NASA leader says space budget is more boon than bust

By Marc Kaufman
Washington Post Staff Writer
Friday, April 9, 2010

NASA wants to spend more than $12 billion over the next five years to develop a rocket engine capable of propelling astronauts into deep space and to fund cutting-edge space technologies, the agency's leader said Thursday.

The presentation by NASA Administrator Charles F. Bolden Jr. was an attempt to respond to criticism within NASA and on Capitol Hill over the Obama administration's plans to cancel development of the Constellation rocket and spacecraft program, begun under President George W. Bush. That decision has also prompted questions about the current administration's commitment to human space exploration.

Bolden acknowledged that NASA gets less money in 2011 for space operations under Obama's proposed budget because of the Constellation cancellation, but the administrator said his agency received an overall, and quite unusual, increase in funds. He said the president's plan, if passed by Congress, will allow future Americans to travel to Mars, to asteroids and back to the moon.

"We think the president's vision for the future of space exploration, both human and robotic, is pretty dynamic and pretty bold," Bolden said. "The thing that makes it different from any other vision is the fact that it's funded, and is something that is achievable and sustainable."

In canceling the Constellation program, the administration said the project was significantly behind schedule and over budget, and it would initially perform a task -- transporting crew and supplies to the International Space Station -- that Obama thinks is better left to a new generation of commercial space entrepreneurs.

That work has been done by the aging and soon-to-be-ended space shuttles and some Russian Soyuz spacecraft. The Bush administration initially agreed to pay Russia to take over full responsibility for the ISS servicing by next year, and NASA extended that contract this week through 2014.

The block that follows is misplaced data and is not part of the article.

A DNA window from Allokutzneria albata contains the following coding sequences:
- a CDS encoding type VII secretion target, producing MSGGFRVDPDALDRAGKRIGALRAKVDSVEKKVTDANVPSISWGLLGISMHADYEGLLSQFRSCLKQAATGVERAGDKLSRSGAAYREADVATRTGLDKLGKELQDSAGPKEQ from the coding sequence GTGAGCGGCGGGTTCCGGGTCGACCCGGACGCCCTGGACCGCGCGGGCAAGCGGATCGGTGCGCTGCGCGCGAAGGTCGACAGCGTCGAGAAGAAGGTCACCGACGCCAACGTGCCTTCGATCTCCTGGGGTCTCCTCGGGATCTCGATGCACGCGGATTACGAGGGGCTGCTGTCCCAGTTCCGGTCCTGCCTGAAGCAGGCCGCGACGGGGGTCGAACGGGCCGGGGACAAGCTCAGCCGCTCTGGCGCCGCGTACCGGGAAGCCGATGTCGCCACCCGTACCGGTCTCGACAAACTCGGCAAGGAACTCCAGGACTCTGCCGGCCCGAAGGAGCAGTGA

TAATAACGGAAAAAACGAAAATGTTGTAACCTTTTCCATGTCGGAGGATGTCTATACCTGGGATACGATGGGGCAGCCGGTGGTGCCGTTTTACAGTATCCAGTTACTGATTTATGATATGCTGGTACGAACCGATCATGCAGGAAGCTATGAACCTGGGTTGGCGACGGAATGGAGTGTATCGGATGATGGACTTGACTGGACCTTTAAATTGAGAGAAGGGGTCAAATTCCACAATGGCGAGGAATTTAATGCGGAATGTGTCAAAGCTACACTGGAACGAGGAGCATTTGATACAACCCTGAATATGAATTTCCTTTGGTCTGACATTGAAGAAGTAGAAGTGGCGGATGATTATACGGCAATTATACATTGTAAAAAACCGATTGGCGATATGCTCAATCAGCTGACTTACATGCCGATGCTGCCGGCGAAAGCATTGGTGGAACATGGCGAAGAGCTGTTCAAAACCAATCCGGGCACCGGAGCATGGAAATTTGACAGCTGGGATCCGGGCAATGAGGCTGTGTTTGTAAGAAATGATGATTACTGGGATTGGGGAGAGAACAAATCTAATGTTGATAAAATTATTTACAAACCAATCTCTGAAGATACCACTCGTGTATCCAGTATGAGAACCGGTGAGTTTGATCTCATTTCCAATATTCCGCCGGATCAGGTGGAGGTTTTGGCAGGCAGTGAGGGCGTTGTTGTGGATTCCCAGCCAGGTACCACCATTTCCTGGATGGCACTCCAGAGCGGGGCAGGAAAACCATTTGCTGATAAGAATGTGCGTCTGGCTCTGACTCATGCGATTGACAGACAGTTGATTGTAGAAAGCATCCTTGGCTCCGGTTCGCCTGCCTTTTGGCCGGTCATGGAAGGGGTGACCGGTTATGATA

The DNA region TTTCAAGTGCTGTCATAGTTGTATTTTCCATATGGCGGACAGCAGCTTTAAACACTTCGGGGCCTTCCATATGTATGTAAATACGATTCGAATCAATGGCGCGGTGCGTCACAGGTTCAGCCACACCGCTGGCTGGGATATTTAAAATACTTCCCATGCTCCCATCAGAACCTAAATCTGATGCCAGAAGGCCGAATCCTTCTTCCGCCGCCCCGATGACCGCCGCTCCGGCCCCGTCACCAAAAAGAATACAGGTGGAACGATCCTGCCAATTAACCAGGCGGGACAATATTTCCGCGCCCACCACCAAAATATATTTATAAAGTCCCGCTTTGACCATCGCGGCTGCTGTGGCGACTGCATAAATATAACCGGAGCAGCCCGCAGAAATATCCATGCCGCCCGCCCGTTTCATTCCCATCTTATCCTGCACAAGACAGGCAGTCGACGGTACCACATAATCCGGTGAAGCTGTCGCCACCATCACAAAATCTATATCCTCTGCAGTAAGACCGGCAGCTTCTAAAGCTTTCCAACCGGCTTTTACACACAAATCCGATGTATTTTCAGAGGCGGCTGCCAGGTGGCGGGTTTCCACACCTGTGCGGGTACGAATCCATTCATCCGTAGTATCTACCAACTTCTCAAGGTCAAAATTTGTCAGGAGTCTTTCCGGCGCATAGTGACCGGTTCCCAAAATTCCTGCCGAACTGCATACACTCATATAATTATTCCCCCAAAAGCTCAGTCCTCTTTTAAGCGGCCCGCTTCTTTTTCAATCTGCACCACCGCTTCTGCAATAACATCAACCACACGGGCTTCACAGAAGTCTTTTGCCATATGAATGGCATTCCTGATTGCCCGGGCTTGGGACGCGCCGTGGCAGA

Many members of Congress, especially those from the Gulf Coast states that house major NASA installations, have said they will work to kill the president's plan and resurrect the Constellation program.

That opposition appeared unabated by Thursday's announcement that NASA centers in Texas, Alabama, Mississippi and Florida stand to bring in billions of dollars to develop and oversee the heavy-lift engine and new technologies that will allow astronauts to live longer in space, and spacecraft to refuel in orbit and reach new traveling speeds.

"When we go back into session next week, the budget will be a high priority, and my colleagues and I will continue to educate the rest of Congress on why the decision to kill Constellation is a critical mistake," said Rep. Pete Olson (R-Tex.), who represents the Johnson Space Center and many of its employees. "The more we talk about this issue, the more bipartisan support we get. I am confident that we will be successful in our mission to reinstate Constellation."

Some jobs may be lost at the Kennedy Space Center and elsewhere with Constellation being canceled, Bolden said, but the overall number of NASA jobs is expected to rise with its increased budget. He did not, however, have estimates yet of future job growth.

Bolden also said the administration was committed to greatly expanding the role of commercial space entrepreneurs, something that he said previous administrations were reluctant to do "or didn't have the courage to do in the past."

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